An inward bound yacht was almost swamped at a narrow harbour entrance by the wake from another vessel.
What the reporter told us
My 31 feet long yacht was proceeding under engine into the small boat channel at xx harbour entrance. There was approximately 2.5 knots of ebb tide against us as we neared the entrance. Our speed over the ground at the time was 3.5 knots. There were no boats coming out of the harbour through the small boat channel, but there was a small yacht (approximately 26 feet long) ahead of us. We had been sailing close to this vessel for some time and it was observed to be single-handed. At the time of the incident, the other yacht was approximately 25 metres ahead of us. There was no commercial traffic in the entrance either inbound or outbound.
As we entered the small boat channel, a pilot launch approached us on our port quarter, i.e. between us and the western shore, at high speed. The launch had her bows up in a semi-planing attitude and I estimate her speed at 15-18 knots. The launch proceeded to overtake us about one third of the way into the channel, without slowing down. Her wake, when it hit us, knocked us over to starboard by at least 50 degrees. My yacht recovered but rolled to port and then starboard three of four times before regaining equilibrium.
At the time I first heard and then saw the pilot launch, my crew was on the starboard side deck adjacent to the main hatch, returning to the cockpit. I shouted a warning a second or two before the wake hit us. He reported afterwards that he only just stopped himself being thrown overboard. At the time, both my crew and I were wearing life jackets but were not hooked on, it being a calm day. I was at the helm.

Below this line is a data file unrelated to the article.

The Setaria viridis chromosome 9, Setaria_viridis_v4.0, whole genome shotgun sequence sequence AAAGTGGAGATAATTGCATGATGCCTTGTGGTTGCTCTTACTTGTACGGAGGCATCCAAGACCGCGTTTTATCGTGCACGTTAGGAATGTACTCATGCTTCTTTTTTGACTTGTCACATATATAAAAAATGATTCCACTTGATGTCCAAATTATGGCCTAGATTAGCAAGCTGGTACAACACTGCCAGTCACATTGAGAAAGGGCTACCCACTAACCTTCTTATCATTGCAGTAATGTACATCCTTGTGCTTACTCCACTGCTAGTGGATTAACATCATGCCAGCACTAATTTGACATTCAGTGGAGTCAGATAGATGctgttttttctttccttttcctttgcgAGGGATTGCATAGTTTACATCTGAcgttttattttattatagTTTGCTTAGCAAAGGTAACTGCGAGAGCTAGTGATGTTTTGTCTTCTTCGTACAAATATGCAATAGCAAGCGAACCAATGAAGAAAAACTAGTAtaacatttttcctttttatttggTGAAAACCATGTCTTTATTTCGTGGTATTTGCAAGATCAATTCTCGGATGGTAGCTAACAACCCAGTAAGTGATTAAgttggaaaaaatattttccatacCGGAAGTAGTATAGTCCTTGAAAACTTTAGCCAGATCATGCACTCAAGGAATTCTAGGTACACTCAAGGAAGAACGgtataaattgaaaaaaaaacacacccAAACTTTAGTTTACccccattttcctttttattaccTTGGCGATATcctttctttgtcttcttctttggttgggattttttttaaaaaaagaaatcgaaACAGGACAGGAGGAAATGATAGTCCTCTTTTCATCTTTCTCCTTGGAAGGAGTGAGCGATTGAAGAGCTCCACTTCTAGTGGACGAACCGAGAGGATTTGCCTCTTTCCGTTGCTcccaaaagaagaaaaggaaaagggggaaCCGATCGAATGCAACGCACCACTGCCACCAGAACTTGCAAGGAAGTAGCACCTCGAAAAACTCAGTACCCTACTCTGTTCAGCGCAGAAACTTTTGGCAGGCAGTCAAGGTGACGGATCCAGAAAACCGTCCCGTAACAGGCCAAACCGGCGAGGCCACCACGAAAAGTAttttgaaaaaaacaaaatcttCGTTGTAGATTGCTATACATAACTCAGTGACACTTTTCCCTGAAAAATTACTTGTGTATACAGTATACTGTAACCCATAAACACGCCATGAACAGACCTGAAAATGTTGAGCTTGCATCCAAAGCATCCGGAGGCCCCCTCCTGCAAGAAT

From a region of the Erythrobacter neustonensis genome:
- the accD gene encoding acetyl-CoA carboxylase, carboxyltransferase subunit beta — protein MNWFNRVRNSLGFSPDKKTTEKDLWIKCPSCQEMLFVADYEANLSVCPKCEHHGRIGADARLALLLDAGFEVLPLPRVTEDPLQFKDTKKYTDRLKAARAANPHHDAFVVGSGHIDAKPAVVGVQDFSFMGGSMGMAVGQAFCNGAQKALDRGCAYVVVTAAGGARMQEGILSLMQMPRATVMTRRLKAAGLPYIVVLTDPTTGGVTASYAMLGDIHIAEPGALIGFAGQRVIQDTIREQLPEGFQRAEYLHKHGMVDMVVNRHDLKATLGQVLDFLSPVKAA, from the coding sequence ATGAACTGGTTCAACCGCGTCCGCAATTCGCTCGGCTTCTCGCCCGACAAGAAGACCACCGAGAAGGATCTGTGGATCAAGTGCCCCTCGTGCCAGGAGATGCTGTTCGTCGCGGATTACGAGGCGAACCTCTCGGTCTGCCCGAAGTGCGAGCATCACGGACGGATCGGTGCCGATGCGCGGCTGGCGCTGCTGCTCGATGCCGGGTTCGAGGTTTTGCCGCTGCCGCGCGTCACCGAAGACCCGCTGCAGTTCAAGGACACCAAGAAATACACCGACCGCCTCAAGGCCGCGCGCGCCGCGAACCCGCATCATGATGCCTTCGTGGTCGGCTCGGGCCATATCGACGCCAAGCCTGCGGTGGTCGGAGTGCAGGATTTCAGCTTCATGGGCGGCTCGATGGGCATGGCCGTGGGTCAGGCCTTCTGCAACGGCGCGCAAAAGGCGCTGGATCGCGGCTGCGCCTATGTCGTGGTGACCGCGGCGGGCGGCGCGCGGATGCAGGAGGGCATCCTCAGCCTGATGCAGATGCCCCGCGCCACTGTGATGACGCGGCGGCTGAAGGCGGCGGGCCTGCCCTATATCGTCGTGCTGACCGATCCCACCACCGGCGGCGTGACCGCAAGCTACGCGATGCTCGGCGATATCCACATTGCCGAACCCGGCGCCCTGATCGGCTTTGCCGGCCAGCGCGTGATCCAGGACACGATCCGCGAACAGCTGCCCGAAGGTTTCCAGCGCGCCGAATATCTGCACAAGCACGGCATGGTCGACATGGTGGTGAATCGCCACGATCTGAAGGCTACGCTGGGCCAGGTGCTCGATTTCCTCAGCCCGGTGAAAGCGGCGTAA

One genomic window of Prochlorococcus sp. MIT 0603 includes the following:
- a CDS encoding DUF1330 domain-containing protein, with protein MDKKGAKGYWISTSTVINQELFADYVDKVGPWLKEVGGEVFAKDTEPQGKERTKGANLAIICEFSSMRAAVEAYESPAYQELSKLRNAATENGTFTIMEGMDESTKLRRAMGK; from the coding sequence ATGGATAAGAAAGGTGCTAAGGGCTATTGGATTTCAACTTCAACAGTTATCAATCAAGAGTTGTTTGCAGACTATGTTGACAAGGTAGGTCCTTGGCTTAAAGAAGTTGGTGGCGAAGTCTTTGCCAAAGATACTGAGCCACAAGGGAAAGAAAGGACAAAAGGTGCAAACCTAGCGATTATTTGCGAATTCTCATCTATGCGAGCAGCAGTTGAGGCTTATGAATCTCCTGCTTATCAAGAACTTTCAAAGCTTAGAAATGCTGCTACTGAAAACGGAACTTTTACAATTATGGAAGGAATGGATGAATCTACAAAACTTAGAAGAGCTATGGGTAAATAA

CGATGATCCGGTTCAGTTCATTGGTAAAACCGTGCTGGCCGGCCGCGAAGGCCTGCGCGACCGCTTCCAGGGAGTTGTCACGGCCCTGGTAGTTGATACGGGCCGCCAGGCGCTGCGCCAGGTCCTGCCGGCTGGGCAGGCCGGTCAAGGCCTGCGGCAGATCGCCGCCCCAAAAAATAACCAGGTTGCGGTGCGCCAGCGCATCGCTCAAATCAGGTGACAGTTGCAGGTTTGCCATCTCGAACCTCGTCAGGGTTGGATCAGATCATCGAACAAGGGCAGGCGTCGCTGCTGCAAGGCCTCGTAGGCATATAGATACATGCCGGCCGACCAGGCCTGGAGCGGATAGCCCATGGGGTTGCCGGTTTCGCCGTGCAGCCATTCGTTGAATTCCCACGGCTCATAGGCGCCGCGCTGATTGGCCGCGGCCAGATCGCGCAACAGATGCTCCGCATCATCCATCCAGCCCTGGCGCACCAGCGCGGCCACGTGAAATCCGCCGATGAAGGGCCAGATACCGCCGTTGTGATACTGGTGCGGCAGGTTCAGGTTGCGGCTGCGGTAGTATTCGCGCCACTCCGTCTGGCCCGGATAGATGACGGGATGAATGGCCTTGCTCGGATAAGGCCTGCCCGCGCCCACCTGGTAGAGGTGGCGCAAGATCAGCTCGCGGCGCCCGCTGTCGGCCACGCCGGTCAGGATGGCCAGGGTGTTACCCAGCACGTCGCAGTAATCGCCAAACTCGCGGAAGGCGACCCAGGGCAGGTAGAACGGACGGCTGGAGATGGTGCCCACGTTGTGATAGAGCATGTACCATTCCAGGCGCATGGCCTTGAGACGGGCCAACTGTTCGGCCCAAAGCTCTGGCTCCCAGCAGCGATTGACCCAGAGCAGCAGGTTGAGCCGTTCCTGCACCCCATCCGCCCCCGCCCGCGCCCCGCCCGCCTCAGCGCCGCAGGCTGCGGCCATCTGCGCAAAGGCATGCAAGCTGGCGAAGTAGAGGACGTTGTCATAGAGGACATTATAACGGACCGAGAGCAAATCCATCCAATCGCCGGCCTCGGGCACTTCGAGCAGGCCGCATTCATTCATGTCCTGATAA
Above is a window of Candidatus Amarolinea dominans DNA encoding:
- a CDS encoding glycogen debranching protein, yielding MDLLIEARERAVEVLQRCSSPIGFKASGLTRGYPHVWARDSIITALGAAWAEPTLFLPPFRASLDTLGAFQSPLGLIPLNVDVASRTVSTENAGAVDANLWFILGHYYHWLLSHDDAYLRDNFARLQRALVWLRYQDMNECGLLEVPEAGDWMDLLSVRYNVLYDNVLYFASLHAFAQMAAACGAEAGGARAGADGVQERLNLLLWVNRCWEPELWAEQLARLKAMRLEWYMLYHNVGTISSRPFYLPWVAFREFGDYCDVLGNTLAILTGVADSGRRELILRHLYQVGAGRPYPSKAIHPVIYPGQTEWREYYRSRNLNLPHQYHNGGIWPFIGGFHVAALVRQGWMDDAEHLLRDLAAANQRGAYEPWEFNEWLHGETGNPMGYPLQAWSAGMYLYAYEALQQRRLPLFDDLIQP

After the pilot launch passed us, it was seen to slow down to displacement speed and turn to port into the xx marina vicinity. Unfortunately, we were unable to see the launch’s number, which is displayed on the hull at the bow.
I believe that the pilot vessel in this instance was exceeding the harbour speed limit of 10 knots. I also suggest that, in choosing to overtake us on our port side, the pilot vessel could have caused another serious incident if an outbound vessel had appeared from the xx area and entered the channel. Had the wake which hit us also hit the small yacht ahead of us, there could have been even more dire consequences.
What the Third Party told us
CHIRP contacted the local Harbour Master who advised that the incident was indeed acted upon. The pilot boat speed was deemed to be excessive so operators were informed and remedial action agreed. The harbour has speed controls, with the speed referred to being speed through the water. The Harbour Master also mentioned that the harbour does have wash regulations in addition to speed controls. It was deemed that these were also breached on this occasion and remedial action was agreed with the operators.
CHIRP queried the approach of the yacht under a strong ebb. The Harbour Master did not offer advice but stated that the harbour is open 24/7 and the timing of approach is up to individual skippers.
The Maritime Advisory Board, having discussed the report, commented upon the danger from the wash of high-speed craft, observance of good seamanlike practices, and the need for compliance with harbour bye laws at all times. Both CHIRP and the MAIB have historical wake wash near misses and incidents that may be referenced on their respective web sites.